The Telegraph, London, on August 14, 2014, reported that a column of armoured vehicles and military trucks crossed the border from Russia into Ukraine during the night of August 14, in the first confirmed sighting of such an incident by Western journalists. Excerpts below:
A separate, larger convoy of around 270 Russian trucks, which Moscow claims is carrying aid, rumbled to a halt just short of the border on, while in east Ukraine, shells hit the centre of rebel-held Donetsk for the first time.
The Telegraph witnessed a column of vehicles including both armoured personal carriers and soft-skinned lorries crossing into Ukraine at an obscure border crossing near the Russian town of Donetsk shortly before 10pm local time.
The Ukrainian and Western governments have long accused Russia of filtering arms and men across the border to fuel the separatist insurgency in Ukraine’s Donetsk and Luhansk regions, but such an incident has never before been witnessed by Western journalists.
The convoy, which included at least 23 vehicles, appeared to be waiting until sunset near a refugee camp just outside Donetsk, before moving towards the crossing without turning off headlights or making any other attempt to conceal itself.
While it was not immediately clear whether all of that convoy crossed the border, The Telegraph did see a substantial number of vehicles pass through check point manned by gunmen after shadowing the convoy down narrow country lanes near the frontier.
While the force did not seem to be a substantial invasion force, it confirms that military supplies are moving across the border. While the APCs carried no visible markings the fuel tankers and soft-skinned trucks in the convoy bore black Russian military number plates.
The vehicles do not appear to be associated with the Russian aid convoy that is camped 20 miles further down the same road.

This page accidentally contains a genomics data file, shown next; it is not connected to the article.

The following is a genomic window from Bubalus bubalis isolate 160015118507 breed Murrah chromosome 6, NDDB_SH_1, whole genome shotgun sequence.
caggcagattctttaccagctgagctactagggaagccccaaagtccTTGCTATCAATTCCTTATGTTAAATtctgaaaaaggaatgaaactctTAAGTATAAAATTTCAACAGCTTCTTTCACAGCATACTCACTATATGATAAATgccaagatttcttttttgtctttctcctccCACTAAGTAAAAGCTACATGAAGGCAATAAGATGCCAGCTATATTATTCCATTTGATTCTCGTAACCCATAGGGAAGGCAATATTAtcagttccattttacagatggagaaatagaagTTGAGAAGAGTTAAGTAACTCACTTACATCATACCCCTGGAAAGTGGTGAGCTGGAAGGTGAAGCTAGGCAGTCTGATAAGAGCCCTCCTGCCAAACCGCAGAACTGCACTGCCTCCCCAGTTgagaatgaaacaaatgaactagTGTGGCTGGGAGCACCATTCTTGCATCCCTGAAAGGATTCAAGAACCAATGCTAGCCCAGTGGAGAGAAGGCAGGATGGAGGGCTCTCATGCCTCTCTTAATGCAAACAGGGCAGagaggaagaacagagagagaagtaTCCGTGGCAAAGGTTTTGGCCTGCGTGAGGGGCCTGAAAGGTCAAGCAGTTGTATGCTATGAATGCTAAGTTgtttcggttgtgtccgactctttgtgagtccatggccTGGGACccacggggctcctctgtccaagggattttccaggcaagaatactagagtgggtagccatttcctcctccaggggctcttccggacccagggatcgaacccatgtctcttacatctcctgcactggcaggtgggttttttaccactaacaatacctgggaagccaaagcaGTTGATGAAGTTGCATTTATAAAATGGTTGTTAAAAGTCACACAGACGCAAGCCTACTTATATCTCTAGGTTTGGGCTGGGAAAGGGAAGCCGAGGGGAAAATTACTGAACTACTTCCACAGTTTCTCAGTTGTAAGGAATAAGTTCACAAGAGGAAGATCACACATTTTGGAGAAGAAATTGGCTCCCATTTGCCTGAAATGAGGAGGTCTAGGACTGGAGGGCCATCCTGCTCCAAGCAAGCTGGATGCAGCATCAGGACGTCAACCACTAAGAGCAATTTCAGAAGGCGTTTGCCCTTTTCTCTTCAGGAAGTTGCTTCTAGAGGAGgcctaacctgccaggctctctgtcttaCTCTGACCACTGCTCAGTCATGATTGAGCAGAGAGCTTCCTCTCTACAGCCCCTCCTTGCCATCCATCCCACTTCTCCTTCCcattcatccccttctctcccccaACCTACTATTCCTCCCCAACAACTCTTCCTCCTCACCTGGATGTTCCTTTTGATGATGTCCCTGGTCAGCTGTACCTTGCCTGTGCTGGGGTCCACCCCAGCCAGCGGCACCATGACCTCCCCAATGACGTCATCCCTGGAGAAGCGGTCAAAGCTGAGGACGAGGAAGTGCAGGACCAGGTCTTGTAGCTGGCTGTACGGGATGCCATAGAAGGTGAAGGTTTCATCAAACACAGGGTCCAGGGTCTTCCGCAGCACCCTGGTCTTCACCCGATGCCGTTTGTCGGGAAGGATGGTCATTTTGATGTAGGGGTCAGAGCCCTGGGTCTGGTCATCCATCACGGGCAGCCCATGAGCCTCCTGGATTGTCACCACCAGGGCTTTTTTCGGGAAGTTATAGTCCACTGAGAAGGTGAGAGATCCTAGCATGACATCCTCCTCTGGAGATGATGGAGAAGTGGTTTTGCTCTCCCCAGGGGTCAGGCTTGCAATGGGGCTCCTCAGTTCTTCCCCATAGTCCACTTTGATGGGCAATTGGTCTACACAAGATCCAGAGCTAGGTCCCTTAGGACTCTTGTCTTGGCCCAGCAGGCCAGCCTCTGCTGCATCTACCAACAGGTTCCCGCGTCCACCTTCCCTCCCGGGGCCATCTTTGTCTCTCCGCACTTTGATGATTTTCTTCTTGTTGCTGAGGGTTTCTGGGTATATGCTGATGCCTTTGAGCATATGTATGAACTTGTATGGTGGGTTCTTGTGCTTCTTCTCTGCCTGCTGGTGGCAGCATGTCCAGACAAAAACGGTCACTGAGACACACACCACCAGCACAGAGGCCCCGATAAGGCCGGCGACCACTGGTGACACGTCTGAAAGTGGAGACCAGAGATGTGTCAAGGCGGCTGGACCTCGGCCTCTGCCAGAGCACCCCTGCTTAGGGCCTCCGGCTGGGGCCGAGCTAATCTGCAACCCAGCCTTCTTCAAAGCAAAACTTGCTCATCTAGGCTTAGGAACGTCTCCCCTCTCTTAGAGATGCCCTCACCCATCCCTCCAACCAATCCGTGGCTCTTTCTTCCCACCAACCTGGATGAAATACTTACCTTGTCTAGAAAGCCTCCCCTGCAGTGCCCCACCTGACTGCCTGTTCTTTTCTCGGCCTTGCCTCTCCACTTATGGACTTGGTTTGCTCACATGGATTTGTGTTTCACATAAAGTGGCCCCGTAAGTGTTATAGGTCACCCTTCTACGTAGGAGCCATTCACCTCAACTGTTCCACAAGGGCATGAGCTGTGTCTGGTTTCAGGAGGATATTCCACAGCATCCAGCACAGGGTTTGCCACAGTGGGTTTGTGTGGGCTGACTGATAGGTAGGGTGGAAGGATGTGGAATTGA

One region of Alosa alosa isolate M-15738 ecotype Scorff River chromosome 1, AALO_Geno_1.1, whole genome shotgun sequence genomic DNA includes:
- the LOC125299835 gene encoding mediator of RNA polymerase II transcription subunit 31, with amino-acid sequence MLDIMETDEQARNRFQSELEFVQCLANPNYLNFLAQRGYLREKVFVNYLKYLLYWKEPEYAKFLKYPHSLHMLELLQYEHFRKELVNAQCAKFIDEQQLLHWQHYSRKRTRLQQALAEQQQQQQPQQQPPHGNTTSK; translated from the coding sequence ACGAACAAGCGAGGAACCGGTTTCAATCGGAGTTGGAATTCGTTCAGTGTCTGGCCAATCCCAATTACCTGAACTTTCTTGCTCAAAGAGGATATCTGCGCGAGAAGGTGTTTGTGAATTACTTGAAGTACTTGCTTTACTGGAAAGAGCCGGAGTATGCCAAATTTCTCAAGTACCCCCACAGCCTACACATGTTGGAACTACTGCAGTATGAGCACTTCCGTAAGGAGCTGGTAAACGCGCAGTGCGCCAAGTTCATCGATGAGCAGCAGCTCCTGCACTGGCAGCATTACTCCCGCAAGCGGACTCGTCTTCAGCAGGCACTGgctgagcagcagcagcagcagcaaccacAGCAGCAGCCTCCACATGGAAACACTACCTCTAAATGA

Intense shelling on Luhansk and Donetsk left more than 25 people dead, while Ukrainian forces reported nine troops dead and 18 injured over the past day.
Igor “The Shooter” Girkin, the rebels’ military commander, resigned from his post on August 14. He will be replaced by a senior militiaman known only as “The Tsar”.
Besides Mr Girkin, another senior rebel leader, Valery Bolotov, resigned yesterday saying it was due to injuries.
Kiev sees Moscow’s calls for peace as deeply hypocritical and is suspicious of the aid convoy, which it believes is a possible covert invasion, or at least an attempt by Moscow to freeze a Ukrainian advance on rebel strongholds.
Russia’s aid convoy is aimed at Luhansk, the worst-hit city, where residents have been without electricity and running water for several weeks, homes have been destroyed by artillery and mortar fire and food supplies are dwindling.
The ICRC said that it would not facilitate the convoy if Russia decided to send the trucks into Ukraine without permission. “Talks between the two sides are continuing but we can’t help unless they come to an agreement,” said Victoria Zotikova, a spokesman.
But while there are no guns on display, the mission has a distinctly military flavour.
The drivers in khaki are clean-shaven service age males, and they drive originally army-green lorries that have been hastily spray-painted white. At least one bore distinct tattoos normally associated with the armed forces.